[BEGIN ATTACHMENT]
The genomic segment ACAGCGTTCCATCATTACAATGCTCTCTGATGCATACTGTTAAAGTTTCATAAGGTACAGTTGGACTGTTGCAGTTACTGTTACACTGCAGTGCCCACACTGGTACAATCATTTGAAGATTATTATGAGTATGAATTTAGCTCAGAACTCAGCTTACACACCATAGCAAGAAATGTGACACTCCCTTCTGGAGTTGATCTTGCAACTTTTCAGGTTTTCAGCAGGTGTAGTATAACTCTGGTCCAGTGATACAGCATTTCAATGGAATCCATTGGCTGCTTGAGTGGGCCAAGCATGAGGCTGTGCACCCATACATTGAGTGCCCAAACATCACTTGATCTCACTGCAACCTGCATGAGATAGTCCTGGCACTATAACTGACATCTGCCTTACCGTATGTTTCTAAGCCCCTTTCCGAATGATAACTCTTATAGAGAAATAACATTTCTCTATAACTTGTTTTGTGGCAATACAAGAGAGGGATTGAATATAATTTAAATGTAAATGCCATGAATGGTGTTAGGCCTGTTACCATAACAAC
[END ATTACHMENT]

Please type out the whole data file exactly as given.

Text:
The genomic segment ACAGCGTTCCATCATTACAATGCTCTCTGATGCATACTGTTAAAGTTTCATAAGGTACAGTTGGACTGTTGCAGTTACTGTTACACTGCAGTGCCCACACTGGTACAATCATTTGAAGATTATTATGAGTATGAATTTAGCTCAGAACTCAGCTTACACACCATAGCAAGAAATGTGACACTCCCTTCTGGAGTTGATCTTGCAACTTTTCAGGTTTTCAGCAGGTGTAGTATAACTCTGGTCCAGTGATACAGCATTTCAATGGAATCCATTGGCTGCTTGAGTGGGCCAAGCATGAGGCTGTGCACCCATACATTGAGTGCCCAAACATCACTTGATCTCACTGCAACCTGCATGAGATAGTCCTGGCACTATAACTGACATCTGCCTTACCGTATGTTTCTAAGCCCCTTTCCGAATGATAACTCTTATAGAGAAATAACATTTCTCTATAACTTGTTTTGTGGCAATACAAGAGAGGGATTGAATATAATTTAAATGTAAATGCCATGAATGGTGTTAGGCCTGTTACCATAACAAC